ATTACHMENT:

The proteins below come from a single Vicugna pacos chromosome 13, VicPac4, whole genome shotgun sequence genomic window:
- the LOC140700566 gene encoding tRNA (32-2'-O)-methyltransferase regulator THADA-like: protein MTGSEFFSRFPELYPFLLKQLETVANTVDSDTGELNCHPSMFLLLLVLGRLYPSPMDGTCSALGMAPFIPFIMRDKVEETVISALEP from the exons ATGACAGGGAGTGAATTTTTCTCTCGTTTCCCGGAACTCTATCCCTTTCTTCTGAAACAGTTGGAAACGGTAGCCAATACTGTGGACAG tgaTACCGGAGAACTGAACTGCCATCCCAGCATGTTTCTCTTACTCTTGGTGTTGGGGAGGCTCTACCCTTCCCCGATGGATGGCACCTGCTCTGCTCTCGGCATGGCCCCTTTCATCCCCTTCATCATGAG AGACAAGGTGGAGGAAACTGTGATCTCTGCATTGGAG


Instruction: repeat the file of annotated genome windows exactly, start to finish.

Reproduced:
The proteins below come from a single Vicugna pacos chromosome 13, VicPac4, whole genome shotgun sequence genomic window:
- the LOC140700566 gene encoding tRNA (32-2'-O)-methyltransferase regulator THADA-like: protein MTGSEFFSRFPELYPFLLKQLETVANTVDSDTGELNCHPSMFLLLLVLGRLYPSPMDGTCSALGMAPFIPFIMRDKVEETVISALEP from the exons ATGACAGGGAGTGAATTTTTCTCTCGTTTCCCGGAACTCTATCCCTTTCTTCTGAAACAGTTGGAAACGGTAGCCAATACTGTGGACAG tgaTACCGGAGAACTGAACTGCCATCCCAGCATGTTTCTCTTACTCTTGGTGTTGGGGAGGCTCTACCCTTCCCCGATGGATGGCACCTGCTCTGCTCTCGGCATGGCCCCTTTCATCCCCTTCATCATGAG AGACAAGGTGGAGGAAACTGTGATCTCTGCATTGGAG